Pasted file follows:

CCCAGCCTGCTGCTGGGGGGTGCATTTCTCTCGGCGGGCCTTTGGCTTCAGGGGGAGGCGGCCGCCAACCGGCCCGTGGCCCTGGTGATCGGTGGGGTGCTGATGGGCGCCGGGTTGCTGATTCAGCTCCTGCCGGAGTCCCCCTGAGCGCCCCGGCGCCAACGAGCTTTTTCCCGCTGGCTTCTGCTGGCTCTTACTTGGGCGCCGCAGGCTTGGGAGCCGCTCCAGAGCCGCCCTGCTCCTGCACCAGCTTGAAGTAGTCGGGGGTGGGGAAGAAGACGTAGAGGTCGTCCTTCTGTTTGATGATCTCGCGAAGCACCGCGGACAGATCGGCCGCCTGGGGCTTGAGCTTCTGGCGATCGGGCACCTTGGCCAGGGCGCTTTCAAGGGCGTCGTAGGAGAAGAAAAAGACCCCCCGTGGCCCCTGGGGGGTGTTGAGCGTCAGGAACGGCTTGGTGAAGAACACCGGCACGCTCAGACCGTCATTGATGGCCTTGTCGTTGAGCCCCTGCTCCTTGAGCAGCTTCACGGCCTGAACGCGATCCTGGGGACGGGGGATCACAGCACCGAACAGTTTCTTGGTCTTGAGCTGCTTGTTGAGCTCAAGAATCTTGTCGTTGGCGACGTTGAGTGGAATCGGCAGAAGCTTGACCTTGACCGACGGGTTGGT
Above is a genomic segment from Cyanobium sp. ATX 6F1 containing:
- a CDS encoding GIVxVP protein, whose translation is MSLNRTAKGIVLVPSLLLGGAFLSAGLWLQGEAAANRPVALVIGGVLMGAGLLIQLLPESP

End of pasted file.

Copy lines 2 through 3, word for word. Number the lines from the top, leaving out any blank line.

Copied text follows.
Above is a genomic segment from Cyanobium sp. ATX 6F1 containing:
- a CDS encoding GIVxVP protein, whose translation is MSLNRTAKGIVLVPSLLLGGAFLSAGLWLQGEAAANRPVALVIGGVLMGAGLLIQLLPESP